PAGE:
A Tale of Six Nations. Rugby as a Story of Britain and Britishness.

This is a Guest Post by Mettaculture

England 20: Italy 7

Congratulations to England and a huge well done to Johnnie Wilkinson who after painful recovery over three years took less than 3 minutes to score a goal; becoming the highest scoring player ever in the 5/6 Nations Championship at 409 points in total.. Well done also to Italy whose performance was far better than the score shows with Italy’s Alessandro Cariparma being man of the match.


Scotland 21: Wales 9 .

Congratulations Scotland and well done Simon Taylor, man of the match.

Commiserations to ‘the Land of my Fathers’- few Welsh people this evening are looking like this;


The apparent tribalism of this sport and the deep felt wrenching sense of disappointment I felt today as a Welshman has led to this post. I am motivated by Graham’s recent post on Britishness and recent comments on HP threads below particularly ‘it would be so easy to hate’.

I am also inspired by the observations, by left, but not antizionist of the ethnocentric, provincial narrowness of some commentors , who whilst seeming to be concerned about racism and multiculturalism and international issues engage in jingoistic point-scoring.

Last week we read that the British historical involvement in slavery as well as themes of ‘diversity and tolerance in living together in Britain’ would become a compulsory part of the national curriculum in schools. What was underreported, in the Anglo-centric and metropolitan biased liberal press that told this story as one of multi-culturalism and anti-racism in modern Britain, was that ‘the Nations of the United Kingdom’ would also be a required component of these classes.

I have always maintained that so much of what we in this multi-nation state need to know to live successfully in an ethnically and culturally pluralist state can be learned from the history of the four (or is it five?) Nations found on these two Islands in the North Sea.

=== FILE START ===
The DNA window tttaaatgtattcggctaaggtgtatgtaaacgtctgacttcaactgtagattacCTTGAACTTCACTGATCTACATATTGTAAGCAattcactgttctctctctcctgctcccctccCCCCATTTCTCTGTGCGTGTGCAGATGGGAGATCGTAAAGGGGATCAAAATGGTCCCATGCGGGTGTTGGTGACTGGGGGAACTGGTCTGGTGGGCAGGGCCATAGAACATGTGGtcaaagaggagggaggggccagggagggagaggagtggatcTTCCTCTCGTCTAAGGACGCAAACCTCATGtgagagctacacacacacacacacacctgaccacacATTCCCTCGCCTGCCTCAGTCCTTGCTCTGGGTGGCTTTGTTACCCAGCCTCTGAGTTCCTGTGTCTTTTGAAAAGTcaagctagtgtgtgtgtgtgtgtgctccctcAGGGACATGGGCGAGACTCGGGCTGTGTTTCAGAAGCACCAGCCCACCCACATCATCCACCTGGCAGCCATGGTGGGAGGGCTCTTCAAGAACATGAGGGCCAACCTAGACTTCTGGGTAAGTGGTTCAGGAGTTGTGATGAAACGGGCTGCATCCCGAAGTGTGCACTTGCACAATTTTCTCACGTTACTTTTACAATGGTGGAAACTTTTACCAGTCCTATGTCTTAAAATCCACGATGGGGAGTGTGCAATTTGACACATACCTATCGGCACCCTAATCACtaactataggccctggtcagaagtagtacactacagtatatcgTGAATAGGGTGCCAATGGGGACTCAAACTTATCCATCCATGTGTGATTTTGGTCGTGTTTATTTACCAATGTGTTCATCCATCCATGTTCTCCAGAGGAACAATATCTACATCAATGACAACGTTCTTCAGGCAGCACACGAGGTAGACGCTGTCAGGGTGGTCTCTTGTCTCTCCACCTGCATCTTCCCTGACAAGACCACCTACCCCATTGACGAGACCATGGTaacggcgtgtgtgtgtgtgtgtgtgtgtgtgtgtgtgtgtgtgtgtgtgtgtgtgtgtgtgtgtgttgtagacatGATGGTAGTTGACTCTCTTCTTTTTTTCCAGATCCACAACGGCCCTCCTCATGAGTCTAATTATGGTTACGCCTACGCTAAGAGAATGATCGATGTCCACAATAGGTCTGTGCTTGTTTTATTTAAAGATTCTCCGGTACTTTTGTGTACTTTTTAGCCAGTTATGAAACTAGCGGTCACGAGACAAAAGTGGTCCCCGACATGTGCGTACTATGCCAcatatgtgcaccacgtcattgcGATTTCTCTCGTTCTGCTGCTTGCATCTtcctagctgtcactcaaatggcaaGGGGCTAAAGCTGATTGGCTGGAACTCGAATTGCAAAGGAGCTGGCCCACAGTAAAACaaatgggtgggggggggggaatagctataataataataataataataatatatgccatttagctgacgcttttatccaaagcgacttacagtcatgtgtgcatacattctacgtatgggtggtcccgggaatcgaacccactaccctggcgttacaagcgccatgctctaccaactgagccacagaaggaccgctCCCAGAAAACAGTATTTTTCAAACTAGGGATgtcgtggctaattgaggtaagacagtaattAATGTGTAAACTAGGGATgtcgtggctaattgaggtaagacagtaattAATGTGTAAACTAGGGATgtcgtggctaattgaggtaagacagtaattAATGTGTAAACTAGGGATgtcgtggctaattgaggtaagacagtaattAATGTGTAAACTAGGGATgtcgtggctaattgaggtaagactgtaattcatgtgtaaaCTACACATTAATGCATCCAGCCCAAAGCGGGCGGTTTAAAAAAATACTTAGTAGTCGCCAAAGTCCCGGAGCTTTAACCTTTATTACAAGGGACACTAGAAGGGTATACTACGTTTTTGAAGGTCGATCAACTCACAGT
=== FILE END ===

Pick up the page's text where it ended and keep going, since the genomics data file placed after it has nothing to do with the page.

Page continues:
Now below we have a fascinating, though somewhat in parallel discussion of nationalism, racism colonialism, muslim ‘nationalism’ and cultural and religious identity and the Catholic and Protestant churches and the history of Ireland, Scotland, England, the Celts and the English.

THE WELSH CARP. My lament as it were, is that the Welsh are ignored yet again! As a Welshman with a Gypsy grandmother who grew up 4 miles across the English Border where I was beaten up for being Welsh yet treated as ‘bloody English’ in Wales, I have a particular take on all this.

Only a short while ago the Guardian ran a series of articles which included ‘why are the Welsh the touchiest people on Earth?’ (substitute Jews or Muslims or Irish if you really don’t see the problem). A short time before that my black English boss laughed about the Welsh and sheep.

Now I liked him and am fairly relaxed about these things, but had to explain to him that as an indigenous islander who spoke a language that was ancient when the Romans arrived I could take exception to his comments. If you were a White new Zealander would you say that to a Maori?

This was during the last Rugby World Cup so I took the opportunity to use Rugby as the narrative to explain the relationship between nation, race, class, gender colonialism and the British Empire.

In fact Rugby is the Grand Narrative- the Meta-Narrative that explains all.

I don’t want to spoil the story by telling it all myself, it’s an interactive tale and you have to flesh it all out.

Who wants to begin?

(Suggested Themes; Celts, English, Public Schools, Union/League, the All Blacks, Posh Rugby Totty v Soccer Wives.)

Six Nations Rugby Update

Ireland 17 France 20

In the second half Ireland sustained territorial advantage and took the lead for the first time on 56 minutes when O’Gara slotted over a simple penalty in front of the posts after Imanol Harinordoquy was judged to have come into a ruck from the side.


the second half continued at a frenetic pace and replacement Beauxis hit the post with a long range drop goal attempt which would have put France ahead again. With two minutes remaining the O’Gara landed his fourth penalty to give his team a four-point lead The crowd at Croke park are already celebrating what justly seems to be Irelands victory;


but at the other end winger Clerc ran through the home defence two minutes later for a French try and Beauxis converted to make it 20-17 breaking so many hearts.


Commiserations to Ireland and incredible play by man of the match Ronan O’Gara


On broadband you can watch it live here

The English commentary gave us ;
‘How French to go and spoil the party like that?’
and ‘this defeat might have even more significance at Twickenham in three weeks time’

Why is it that no matter how disappointing the defeat, it is never seen to be as bad as being beaten by the English?